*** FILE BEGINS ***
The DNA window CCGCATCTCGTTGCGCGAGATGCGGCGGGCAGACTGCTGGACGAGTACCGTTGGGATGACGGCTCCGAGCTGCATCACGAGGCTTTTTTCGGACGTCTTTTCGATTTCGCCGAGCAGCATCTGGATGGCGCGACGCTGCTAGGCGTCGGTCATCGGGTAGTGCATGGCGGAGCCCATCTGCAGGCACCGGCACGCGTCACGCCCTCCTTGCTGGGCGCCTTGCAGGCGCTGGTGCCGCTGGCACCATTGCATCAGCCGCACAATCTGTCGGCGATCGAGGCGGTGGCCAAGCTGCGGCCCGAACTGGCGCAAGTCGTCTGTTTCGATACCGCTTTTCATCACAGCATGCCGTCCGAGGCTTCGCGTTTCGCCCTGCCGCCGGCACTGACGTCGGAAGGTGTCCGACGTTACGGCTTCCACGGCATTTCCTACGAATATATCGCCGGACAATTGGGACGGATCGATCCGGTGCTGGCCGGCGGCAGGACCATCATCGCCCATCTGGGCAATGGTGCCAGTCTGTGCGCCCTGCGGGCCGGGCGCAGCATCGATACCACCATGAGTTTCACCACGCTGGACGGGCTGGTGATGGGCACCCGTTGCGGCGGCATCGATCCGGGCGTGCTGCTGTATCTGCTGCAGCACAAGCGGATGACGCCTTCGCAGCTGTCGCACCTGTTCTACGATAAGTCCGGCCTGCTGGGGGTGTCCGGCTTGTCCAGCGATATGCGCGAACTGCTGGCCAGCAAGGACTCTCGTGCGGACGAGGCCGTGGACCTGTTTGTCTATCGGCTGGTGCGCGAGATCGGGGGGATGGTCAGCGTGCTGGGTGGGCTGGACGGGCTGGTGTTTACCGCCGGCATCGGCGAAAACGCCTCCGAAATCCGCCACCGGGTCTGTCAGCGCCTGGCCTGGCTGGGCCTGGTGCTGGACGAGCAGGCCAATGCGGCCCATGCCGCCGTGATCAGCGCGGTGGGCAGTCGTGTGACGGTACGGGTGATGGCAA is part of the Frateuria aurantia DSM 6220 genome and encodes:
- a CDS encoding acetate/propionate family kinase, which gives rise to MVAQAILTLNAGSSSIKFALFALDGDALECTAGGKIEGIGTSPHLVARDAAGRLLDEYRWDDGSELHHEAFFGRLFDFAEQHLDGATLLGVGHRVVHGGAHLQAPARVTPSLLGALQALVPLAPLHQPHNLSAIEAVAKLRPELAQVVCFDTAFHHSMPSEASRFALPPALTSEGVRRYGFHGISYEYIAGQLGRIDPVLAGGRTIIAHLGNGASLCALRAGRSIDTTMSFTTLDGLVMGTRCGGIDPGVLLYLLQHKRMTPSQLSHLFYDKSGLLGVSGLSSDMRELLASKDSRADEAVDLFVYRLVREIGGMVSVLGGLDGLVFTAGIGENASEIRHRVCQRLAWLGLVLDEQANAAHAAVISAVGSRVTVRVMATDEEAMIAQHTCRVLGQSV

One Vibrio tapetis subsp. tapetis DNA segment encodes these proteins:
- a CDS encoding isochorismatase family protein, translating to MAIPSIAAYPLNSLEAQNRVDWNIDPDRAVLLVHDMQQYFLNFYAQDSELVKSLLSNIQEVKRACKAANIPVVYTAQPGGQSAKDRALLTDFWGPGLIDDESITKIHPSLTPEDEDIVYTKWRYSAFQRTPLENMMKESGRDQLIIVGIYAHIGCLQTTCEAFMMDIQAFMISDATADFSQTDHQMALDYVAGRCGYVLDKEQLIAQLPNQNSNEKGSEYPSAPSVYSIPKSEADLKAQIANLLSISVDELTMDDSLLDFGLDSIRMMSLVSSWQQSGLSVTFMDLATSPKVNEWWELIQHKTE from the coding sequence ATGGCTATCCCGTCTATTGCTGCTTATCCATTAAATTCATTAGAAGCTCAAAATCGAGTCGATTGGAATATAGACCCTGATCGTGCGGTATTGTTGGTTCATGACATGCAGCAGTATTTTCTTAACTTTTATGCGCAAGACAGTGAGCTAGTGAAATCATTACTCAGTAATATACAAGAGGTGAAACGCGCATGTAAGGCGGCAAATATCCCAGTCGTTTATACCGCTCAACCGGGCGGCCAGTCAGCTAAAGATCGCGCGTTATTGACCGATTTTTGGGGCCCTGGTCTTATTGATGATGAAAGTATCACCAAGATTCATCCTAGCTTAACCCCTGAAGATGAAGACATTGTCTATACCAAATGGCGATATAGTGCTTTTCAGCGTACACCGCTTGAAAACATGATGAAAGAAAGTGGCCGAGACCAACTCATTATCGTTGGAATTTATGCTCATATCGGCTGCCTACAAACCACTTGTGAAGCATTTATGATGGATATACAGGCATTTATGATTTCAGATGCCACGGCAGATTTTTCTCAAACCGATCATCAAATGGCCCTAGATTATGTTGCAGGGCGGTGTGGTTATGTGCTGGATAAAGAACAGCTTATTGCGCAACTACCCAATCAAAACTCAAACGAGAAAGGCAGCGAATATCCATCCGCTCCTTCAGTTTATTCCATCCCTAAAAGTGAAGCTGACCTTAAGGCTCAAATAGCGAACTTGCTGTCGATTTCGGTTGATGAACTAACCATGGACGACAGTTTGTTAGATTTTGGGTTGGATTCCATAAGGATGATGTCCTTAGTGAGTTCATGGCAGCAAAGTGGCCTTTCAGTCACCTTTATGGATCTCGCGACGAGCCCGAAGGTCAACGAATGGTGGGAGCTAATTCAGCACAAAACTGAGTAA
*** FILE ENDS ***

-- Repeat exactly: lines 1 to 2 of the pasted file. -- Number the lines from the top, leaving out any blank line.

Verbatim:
The DNA window CCGCATCTCGTTGCGCGAGATGCGGCGGGCAGACTGCTGGACGAGTACCGTTGGGATGACGGCTCCGAGCTGCATCACGAGGCTTTTTTCGGACGTCTTTTCGATTTCGCCGAGCAGCATCTGGATGGCGCGACGCTGCTAGGCGTCGGTCATCGGGTAGTGCATGGCGGAGCCCATCTGCAGGCACCGGCACGCGTCACGCCCTCCTTGCTGGGCGCCTTGCAGGCGCTGGTGCCGCTGGCACCATTGCATCAGCCGCACAATCTGTCGGCGATCGAGGCGGTGGCCAAGCTGCGGCCCGAACTGGCGCAAGTCGTCTGTTTCGATACCGCTTTTCATCACAGCATGCCGTCCGAGGCTTCGCGTTTCGCCCTGCCGCCGGCACTGACGTCGGAAGGTGTCCGACGTTACGGCTTCCACGGCATTTCCTACGAATATATCGCCGGACAATTGGGACGGATCGATCCGGTGCTGGCCGGCGGCAGGACCATCATCGCCCATCTGGGCAATGGTGCCAGTCTGTGCGCCCTGCGGGCCGGGCGCAGCATCGATACCACCATGAGTTTCACCACGCTGGACGGGCTGGTGATGGGCACCCGTTGCGGCGGCATCGATCCGGGCGTGCTGCTGTATCTGCTGCAGCACAAGCGGATGACGCCTTCGCAGCTGTCGCACCTGTTCTACGATAAGTCCGGCCTGCTGGGGGTGTCCGGCTTGTCCAGCGATATGCGCGAACTGCTGGCCAGCAAGGACTCTCGTGCGGACGAGGCCGTGGACCTGTTTGTCTATCGGCTGGTGCGCGAGATCGGGGGGATGGTCAGCGTGCTGGGTGGGCTGGACGGGCTGGTGTTTACCGCCGGCATCGGCGAAAACGCCTCCGAAATCCGCCACCGGGTCTGTCAGCGCCTGGCCTGGCTGGGCCTGGTGCTGGACGAGCAGGCCAATGCGGCCCATGCCGCCGTGATCAGCGCGGTGGGCAGTCGTGTGACGGTACGGGTGATGGCAA is part of the Frateuria aurantia DSM 6220 genome and encodes:
- a CDS encoding acetate/propionate family kinase, which gives rise to MVAQAILTLNAGSSSIKFALFALDGDALECTAGGKIEGIGTSPHLVARDAAGRLLDEYRWDDGSELHHEAFFGRLFDFAEQHLDGATLLGVGHRVVHGGAHLQAPARVTPSLLGALQALVPLAPLHQPHNLSAIEAVAKLRPELAQVVCFDTAFHHSMPSEASRFALPPALTSEGVRRYGFHGISYEYIAGQLGRIDPVLAGGRTIIAHLGNGASLCALRAGRSIDTTMSFTTLDGLVMGTRCGGIDPGVLLYLLQHKRMTPSQLSHLFYDKSGLLGVSGLSSDMRELLASKDSRADEAVDLFVYRLVREIGGMVSVLGGLDGLVFTAGIGENASEIRHRVCQRLAWLGLVLDEQANAAHAAVISAVGSRVTVRVMATDEEAMIAQHTCRVLGQSV